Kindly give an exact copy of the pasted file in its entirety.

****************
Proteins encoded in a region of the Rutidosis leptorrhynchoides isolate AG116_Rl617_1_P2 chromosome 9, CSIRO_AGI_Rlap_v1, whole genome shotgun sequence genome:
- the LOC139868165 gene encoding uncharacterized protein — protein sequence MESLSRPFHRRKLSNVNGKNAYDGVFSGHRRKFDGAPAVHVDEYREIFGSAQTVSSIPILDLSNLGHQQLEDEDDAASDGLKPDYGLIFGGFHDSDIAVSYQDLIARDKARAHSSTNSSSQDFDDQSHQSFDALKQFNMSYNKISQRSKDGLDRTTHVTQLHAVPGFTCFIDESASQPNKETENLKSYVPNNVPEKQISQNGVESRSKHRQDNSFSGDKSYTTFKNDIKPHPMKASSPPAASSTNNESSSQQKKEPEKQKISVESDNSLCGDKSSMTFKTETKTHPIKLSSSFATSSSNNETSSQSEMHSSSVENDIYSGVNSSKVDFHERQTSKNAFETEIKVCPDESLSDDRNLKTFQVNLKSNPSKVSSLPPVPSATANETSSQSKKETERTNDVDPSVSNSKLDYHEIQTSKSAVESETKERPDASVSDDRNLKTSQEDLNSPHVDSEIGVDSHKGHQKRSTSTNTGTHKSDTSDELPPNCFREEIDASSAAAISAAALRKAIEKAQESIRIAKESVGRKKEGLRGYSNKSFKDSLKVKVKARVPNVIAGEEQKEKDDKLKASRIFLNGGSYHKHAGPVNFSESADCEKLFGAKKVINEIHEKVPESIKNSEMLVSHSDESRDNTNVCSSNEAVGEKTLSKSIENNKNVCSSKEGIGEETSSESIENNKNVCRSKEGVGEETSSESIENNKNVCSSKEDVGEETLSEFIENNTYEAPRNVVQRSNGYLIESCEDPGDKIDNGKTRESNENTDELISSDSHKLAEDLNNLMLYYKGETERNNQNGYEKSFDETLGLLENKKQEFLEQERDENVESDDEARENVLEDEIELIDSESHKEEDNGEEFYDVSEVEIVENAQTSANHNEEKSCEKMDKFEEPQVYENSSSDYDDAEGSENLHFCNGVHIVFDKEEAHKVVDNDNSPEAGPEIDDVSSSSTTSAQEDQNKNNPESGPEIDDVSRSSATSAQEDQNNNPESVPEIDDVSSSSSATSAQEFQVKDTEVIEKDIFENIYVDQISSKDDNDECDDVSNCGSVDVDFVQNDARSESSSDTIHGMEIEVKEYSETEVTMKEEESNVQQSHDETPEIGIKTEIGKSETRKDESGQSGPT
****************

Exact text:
Proteins encoded in a region of the Rutidosis leptorrhynchoides isolate AG116_Rl617_1_P2 chromosome 9, CSIRO_AGI_Rlap_v1, whole genome shotgun sequence genome:
- the LOC139868165 gene encoding uncharacterized protein — protein sequence MESLSRPFHRRKLSNVNGKNAYDGVFSGHRRKFDGAPAVHVDEYREIFGSAQTVSSIPILDLSNLGHQQLEDEDDAASDGLKPDYGLIFGGFHDSDIAVSYQDLIARDKARAHSSTNSSSQDFDDQSHQSFDALKQFNMSYNKISQRSKDGLDRTTHVTQLHAVPGFTCFIDESASQPNKETENLKSYVPNNVPEKQISQNGVESRSKHRQDNSFSGDKSYTTFKNDIKPHPMKASSPPAASSTNNESSSQQKKEPEKQKISVESDNSLCGDKSSMTFKTETKTHPIKLSSSFATSSSNNETSSQSEMHSSSVENDIYSGVNSSKVDFHERQTSKNAFETEIKVCPDESLSDDRNLKTFQVNLKSNPSKVSSLPPVPSATANETSSQSKKETERTNDVDPSVSNSKLDYHEIQTSKSAVESETKERPDASVSDDRNLKTSQEDLNSPHVDSEIGVDSHKGHQKRSTSTNTGTHKSDTSDELPPNCFREEIDASSAAAISAAALRKAIEKAQESIRIAKESVGRKKEGLRGYSNKSFKDSLKVKVKARVPNVIAGEEQKEKDDKLKASRIFLNGGSYHKHAGPVNFSESADCEKLFGAKKVINEIHEKVPESIKNSEMLVSHSDESRDNTNVCSSNEAVGEKTLSKSIENNKNVCSSKEGIGEETSSESIENNKNVCRSKEGVGEETSSESIENNKNVCSSKEDVGEETLSEFIENNTYEAPRNVVQRSNGYLIESCEDPGDKIDNGKTRESNENTDELISSDSHKLAEDLNNLMLYYKGETERNNQNGYEKSFDETLGLLENKKQEFLEQERDENVESDDEARENVLEDEIELIDSESHKEEDNGEEFYDVSEVEIVENAQTSANHNEEKSCEKMDKFEEPQVYENSSSDYDDAEGSENLHFCNGVHIVFDKEEAHKVVDNDNSPEAGPEIDDVSSSSTTSAQEDQNKNNPESGPEIDDVSRSSATSAQEDQNNNPESVPEIDDVSSSSSATSAQEFQVKDTEVIEKDIFENIYVDQISSKDDNDECDDVSNCGSVDVDFVQNDARSESSSDTIHGMEIEVKEYSETEVTMKEEESNVQQSHDETPEIGIKTEIGKSETRKDESGQSGPT